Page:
comments on summation did not deprive the petitioner of a fair
trial and “given the overwhelming evidence of guilt, even if those
statements were inappropriate, they would not warrant a grant of
habeas relief because they did not have a substantial and injurious
effect or influence on the jury’s verdicts”) (citing Fry, 551 U.S.
Petitioner raised the second claim, in which he alleges that
the prosecutor lied in motion papers, in his CPL 440.10 motion. See
doc. 15-2 at Exh. H. The trial court summarily denied petitioner’s
motion on November 14, 2011, and the AEDPA standard of review
therefore applies. Under that standard, the claim is meritless.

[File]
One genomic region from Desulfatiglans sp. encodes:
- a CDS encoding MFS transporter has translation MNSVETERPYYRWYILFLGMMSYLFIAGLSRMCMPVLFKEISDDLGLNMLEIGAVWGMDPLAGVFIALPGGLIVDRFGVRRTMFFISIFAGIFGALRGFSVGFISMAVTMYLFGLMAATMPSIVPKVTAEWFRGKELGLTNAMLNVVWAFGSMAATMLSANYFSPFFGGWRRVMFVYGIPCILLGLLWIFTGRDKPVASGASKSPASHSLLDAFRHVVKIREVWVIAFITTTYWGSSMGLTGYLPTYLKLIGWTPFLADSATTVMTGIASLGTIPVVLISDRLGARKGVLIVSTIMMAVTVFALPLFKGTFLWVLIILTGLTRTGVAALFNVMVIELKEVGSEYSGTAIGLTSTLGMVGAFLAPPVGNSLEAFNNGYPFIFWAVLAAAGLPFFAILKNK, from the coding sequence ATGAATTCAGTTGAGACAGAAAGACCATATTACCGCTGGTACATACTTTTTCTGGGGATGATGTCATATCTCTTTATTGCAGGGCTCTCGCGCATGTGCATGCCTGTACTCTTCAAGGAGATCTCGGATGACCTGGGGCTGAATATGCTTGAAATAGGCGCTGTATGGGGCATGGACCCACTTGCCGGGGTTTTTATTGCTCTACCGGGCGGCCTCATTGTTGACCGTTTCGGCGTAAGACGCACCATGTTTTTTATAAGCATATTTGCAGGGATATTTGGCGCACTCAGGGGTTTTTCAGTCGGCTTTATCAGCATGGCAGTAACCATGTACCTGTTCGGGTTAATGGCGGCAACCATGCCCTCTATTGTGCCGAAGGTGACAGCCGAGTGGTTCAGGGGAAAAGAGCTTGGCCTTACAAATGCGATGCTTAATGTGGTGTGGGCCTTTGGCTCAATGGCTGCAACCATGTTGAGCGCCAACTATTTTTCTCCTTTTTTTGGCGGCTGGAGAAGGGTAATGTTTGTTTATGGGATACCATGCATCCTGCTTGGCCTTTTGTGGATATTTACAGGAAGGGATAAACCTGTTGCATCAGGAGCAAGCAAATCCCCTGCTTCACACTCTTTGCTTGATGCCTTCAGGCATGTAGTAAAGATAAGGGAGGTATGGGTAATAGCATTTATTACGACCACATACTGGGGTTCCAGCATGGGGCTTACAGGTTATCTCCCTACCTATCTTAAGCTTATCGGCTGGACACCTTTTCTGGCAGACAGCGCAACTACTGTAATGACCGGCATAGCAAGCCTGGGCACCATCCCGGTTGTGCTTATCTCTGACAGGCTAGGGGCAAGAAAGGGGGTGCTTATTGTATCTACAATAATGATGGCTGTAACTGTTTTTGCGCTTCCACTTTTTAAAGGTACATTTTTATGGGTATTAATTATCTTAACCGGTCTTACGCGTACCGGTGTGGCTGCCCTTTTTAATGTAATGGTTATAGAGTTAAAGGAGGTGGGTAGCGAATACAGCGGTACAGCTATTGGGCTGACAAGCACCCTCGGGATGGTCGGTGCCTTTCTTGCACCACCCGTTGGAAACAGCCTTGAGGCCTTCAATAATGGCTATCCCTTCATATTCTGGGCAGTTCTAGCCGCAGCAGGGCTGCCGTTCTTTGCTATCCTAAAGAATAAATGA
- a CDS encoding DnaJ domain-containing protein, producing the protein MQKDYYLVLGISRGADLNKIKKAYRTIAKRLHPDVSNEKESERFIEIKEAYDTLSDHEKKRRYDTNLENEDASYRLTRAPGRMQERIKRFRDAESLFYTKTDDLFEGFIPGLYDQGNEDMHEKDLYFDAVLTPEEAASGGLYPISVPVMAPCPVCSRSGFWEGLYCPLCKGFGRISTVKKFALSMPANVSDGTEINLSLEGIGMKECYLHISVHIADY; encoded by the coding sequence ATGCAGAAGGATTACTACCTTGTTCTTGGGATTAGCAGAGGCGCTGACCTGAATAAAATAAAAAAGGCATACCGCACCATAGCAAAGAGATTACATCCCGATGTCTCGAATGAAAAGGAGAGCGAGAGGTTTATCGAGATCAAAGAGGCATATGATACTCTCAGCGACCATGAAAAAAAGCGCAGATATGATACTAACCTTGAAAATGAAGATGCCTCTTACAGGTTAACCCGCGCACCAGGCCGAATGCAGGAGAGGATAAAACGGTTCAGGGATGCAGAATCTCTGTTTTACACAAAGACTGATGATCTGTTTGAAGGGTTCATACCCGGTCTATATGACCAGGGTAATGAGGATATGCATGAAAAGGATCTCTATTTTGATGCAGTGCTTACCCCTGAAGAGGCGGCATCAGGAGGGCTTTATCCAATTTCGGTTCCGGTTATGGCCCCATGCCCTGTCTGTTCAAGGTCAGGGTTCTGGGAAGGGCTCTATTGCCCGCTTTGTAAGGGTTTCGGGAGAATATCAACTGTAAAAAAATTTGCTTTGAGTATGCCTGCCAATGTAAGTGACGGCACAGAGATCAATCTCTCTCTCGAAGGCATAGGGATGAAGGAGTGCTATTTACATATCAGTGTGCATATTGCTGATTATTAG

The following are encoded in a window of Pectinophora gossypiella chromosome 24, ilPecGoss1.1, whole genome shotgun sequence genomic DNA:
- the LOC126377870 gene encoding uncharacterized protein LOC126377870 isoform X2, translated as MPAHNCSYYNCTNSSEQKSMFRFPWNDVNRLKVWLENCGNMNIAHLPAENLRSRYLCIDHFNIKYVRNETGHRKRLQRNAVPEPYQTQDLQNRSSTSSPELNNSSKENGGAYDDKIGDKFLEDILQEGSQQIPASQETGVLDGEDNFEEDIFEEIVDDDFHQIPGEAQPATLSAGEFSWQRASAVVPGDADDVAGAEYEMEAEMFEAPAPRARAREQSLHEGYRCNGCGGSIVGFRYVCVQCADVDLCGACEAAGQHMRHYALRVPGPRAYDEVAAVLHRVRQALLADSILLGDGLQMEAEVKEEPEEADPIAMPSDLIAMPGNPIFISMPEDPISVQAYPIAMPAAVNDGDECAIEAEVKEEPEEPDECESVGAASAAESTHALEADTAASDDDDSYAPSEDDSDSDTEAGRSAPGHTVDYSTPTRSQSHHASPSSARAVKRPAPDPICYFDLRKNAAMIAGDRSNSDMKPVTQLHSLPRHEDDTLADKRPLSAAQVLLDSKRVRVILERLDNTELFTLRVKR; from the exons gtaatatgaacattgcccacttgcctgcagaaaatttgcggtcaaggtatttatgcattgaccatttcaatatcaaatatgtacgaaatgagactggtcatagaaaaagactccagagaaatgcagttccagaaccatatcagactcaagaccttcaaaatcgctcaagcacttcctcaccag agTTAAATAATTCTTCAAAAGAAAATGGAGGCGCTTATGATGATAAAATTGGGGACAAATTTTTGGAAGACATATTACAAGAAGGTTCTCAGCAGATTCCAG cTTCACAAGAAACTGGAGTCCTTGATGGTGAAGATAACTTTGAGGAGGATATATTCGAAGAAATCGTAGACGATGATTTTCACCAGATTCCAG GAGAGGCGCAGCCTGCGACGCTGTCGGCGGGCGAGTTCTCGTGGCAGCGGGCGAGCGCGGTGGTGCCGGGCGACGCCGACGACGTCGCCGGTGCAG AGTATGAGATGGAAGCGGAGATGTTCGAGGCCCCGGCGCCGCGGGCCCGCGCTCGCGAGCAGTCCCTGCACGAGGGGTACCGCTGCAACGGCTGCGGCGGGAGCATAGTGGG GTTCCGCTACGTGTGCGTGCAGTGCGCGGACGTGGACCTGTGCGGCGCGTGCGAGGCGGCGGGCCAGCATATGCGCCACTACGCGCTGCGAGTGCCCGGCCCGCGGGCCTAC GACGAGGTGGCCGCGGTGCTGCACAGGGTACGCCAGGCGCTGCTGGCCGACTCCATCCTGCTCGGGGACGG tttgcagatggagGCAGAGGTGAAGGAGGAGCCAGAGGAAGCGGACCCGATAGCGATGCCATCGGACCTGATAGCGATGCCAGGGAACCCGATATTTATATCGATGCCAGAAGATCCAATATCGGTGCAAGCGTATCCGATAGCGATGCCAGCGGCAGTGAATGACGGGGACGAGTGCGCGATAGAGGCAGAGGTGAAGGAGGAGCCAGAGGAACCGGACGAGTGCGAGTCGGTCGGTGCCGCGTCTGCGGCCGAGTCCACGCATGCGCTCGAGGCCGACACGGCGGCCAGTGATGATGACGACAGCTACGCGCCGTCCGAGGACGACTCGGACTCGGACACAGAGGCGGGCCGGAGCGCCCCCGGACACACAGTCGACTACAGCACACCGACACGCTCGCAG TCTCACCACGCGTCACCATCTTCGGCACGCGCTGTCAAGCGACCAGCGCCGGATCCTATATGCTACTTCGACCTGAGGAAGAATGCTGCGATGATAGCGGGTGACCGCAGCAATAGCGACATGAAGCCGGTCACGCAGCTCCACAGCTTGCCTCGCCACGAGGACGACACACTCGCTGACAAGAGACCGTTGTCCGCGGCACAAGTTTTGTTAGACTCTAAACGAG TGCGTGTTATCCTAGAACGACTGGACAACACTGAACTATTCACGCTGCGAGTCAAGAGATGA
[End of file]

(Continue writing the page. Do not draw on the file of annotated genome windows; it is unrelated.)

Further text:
Petitioner has provided no evidence that the prosecutor lied in
allegations of the petition in this regard, see doc. 1 at 8,
prejudiced him in any way. As such, petitioner has failed to
establish prosecutorial misconduct of the magnitude required to
implicate federal constitutional concerns. See Greer v. Miller, 483
U.S. 756, 765 (1987) (“To constitute a due process violation, the
prosecutorial misconduct must be of sufficient significance to
result in the denial of the defendant's right to a fair trial.”)
(internal quotation marks and citations omitted).
Ineffective Assistance of Counsel
To establish ineffective assistance of counsel, a defendant
first must show that “counsel made errors so serious that counsel
was not functioning as the ‘counsel’ guaranteed the defendant by
the Sixth Amendment” and second, that “there is a reasonable
probability that, absent the errors [by counsel], the fact finder
would have had a reasonable doubt respecting guilt.” Strickland v.
Washington, 466 U.S. 668, 687, 695 (1984). Under Strickland, the
Court is required to consider alleged errors by counsel “in the